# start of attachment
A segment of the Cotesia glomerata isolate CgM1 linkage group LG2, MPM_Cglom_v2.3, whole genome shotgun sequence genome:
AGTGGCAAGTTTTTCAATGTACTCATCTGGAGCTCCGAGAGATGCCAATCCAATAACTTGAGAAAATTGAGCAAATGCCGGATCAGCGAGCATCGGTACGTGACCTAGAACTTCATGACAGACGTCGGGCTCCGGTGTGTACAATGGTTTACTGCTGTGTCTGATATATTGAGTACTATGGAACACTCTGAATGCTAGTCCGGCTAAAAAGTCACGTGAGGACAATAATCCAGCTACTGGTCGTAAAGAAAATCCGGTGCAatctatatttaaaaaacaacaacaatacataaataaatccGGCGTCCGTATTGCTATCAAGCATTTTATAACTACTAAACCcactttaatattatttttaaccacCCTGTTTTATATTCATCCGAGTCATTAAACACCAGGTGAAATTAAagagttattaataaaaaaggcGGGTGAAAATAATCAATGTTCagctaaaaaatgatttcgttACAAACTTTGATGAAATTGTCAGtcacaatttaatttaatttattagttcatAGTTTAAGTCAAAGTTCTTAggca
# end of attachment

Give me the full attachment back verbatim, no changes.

A segment of the Cotesia glomerata isolate CgM1 linkage group LG2, MPM_Cglom_v2.3, whole genome shotgun sequence genome:
AGTGGCAAGTTTTTCAATGTACTCATCTGGAGCTCCGAGAGATGCCAATCCAATAACTTGAGAAAATTGAGCAAATGCCGGATCAGCGAGCATCGGTACGTGACCTAGAACTTCATGACAGACGTCGGGCTCCGGTGTGTACAATGGTTTACTGCTGTGTCTGATATATTGAGTACTATGGAACACTCTGAATGCTAGTCCGGCTAAAAAGTCACGTGAGGACAATAATCCAGCTACTGGTCGTAAAGAAAATCCGGTGCAatctatatttaaaaaacaacaacaatacataaataaatccGGCGTCCGTATTGCTATCAAGCATTTTATAACTACTAAACCcactttaatattatttttaaccacCCTGTTTTATATTCATCCGAGTCATTAAACACCAGGTGAAATTAAagagttattaataaaaaaggcGGGTGAAAATAATCAATGTTCagctaaaaaatgatttcgttACAAACTTTGATGAAATTGTCAGtcacaatttaatttaatttattagttcatAGTTTAAGTCAAAGTTCTTAggca